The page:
I much appreciate. I have read it, and, having done so, feel that
such reflections as it may have engendered had better be imparted to
Heinemann directly. Therefore I will write to him by the time he shall
have returned from Manchester――& I will in returning him the sheets
also send back the 3d. act of Ibsen, which I ought already to have
restored & of which I spoke perhaps a little too despairingly on Sunday
night at Gosse’s. On reading it over more deliberately the next day,
I saw more its great intention of beauty. It is meagre & inconclusive,
I think; but none the less I can imagine that, played with some real
effort――& in a scenic Scandinavian twilight, it may have a certain fine
solemnity & poetry of effect.

                           Yours very truly
                                                            Henry James


                                                34, De Vere Gardens. W.
                                                   November 30th, 1894.

My dear Heinemann,

All thanks for the privilege of perusal――which I greatly appreciate.
I applaud the boldness with which you attack _de front_ all the
difficulties of the damnable little art, and which ought to bring you
all honour. It is refreshingly courageous of you, for example, to have
staked your fortune on a dramatis personae of 3, when you might, like
H.A. Jones, have sought safety in 30 or so. I think the idea of the
_First Step_ interesting――the situation of the girl who has become a
man’s mistress, but rises in arms at the idea that her sister should
do so――but I am not certain that it stands forth, as the _subject_,
with that big dotting of the big _i_, that the barbarous art of the
actable drama requires. In that art one must specify one’s subject as
unmistakeably as one orders one’s _di_nner――I mean leave the audience
no trouble to disengage or disentangle it. Forget not that you write
for the stupid――that is, that your maximum of refinement must meet
the minimum of intelligence of the audience――the intelligence, in
other words, of the biggest ass it may conceivably contain. It is a
most unholy trade! But you are very brave and gay and easy with it.
You have attempted a _tour de force_ in trying to carry on 2 acts
with only three people (I can think of no other case but Maupassant’s
_Paix du Ménage_――performed at the Français after his death by Bartet,
Le Bargy & Worms), and with only one question, as it were, to create
in the bosom of the spectator that principle of _suspense_ which is
the essence of the function of a theatrical action――the suspense as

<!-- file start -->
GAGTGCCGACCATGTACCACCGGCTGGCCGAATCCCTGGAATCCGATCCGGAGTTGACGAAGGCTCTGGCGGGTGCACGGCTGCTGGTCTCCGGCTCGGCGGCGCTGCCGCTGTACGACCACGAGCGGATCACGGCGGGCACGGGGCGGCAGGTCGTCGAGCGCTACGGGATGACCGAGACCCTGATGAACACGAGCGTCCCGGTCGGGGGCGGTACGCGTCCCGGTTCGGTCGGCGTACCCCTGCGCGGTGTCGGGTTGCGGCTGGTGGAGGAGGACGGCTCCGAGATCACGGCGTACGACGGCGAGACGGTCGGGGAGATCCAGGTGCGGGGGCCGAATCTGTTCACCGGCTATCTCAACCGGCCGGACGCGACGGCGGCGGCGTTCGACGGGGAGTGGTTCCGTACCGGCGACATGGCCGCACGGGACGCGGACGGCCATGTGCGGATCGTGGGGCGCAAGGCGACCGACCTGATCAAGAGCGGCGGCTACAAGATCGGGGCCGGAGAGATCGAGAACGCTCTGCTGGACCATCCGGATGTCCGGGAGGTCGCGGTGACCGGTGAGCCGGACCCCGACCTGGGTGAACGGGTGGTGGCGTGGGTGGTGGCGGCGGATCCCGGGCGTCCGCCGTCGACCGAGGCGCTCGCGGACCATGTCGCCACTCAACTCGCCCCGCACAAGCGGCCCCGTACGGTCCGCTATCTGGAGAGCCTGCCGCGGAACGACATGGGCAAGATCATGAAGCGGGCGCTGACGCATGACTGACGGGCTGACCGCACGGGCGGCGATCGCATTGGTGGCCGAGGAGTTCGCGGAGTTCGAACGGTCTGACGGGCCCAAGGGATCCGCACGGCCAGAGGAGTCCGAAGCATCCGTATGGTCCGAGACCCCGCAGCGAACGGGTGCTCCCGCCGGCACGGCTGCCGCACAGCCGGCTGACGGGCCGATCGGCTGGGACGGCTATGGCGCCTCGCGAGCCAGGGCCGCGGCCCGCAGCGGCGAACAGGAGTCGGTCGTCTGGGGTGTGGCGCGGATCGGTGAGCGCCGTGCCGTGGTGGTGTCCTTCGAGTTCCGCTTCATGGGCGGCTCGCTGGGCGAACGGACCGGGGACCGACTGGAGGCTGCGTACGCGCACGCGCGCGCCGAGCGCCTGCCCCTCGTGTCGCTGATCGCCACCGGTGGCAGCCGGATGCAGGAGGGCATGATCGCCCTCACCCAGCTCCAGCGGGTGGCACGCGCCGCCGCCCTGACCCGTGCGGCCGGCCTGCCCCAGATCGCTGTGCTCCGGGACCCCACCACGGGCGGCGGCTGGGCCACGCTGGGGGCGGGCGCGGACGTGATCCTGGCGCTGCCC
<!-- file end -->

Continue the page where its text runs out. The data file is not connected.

to whether or no, and _how_, by what means or by what catastrophe, a
certain thing will happen or fail. The particular thing, in the _First
Step_, is the fate of the young sister’s chastity, the “question”
whether or no Annie shall lose her or save her. It is interesting but
I am not sure it _fills_ the play enough――and whether in your very
laudable desire to be unconventional and real you haven’t simplified
too much. However, this will show in the test――though I pity you for
the ordeal of interpretation. I can’t help wishing Annie were rather
worse herself, for the dramatic effect of the contrast between her
own life and character and her intensity about the other girl; in
other words, I think you have made her too good and the man she lives
with too bad. The situation would have had a fuller force if his
entanglement with the actress had been more _represented_――so that
(with the actress _introduced_) the action would have been closer and
the effect of the circumstances leading Frank to sacrifice the girl
more pictured, more dramatic. Excuse this preachment. I didn’t mean to
pick holes in your so serious and honourable attempt――but only to show
you with what care I have read it and how much it has made me reflect!

I owe you also long-delayed thanks for the Ibsen――I mean Act III, which
I also return. It is a great――a very great _drop_; but it has distinct
beauty and it could, in representation, I think be made fine.

All success to your own tragic Muse. She is evidently much in earnest
and she is altogether in the movement. Do take with her also, after
this, another turn.

                    Yours ever, my dear Heinemann,
                                                           Henry James.

P.S. I long to hear about Manchester.


Of this, the first book printed by The Scarab Press, one hundred
copies are for sale at Dunster House, 26 Holyoke Street & Mt. Auburn,
Cambridge, Massachusetts. [Illustration] The frontispiece was engraved
on wood by Waldo Murray of Cambridge, after a drawing by John S.
Sargent inscribed to his friend Henry James and published in The Yellow
Book, 1894. [Illustration] The cover was designed by Waldo Murray and
also cut by him on linoleum.


Copy Number 35

       *       *       *       *       *

 Transcriber’s Notes:

 ――Underlined text is enclosed by underscores (_underline_).

 ――Punctuation and spelling inaccuracies were silently corrected, except
   when they occur in the four correspondence letters.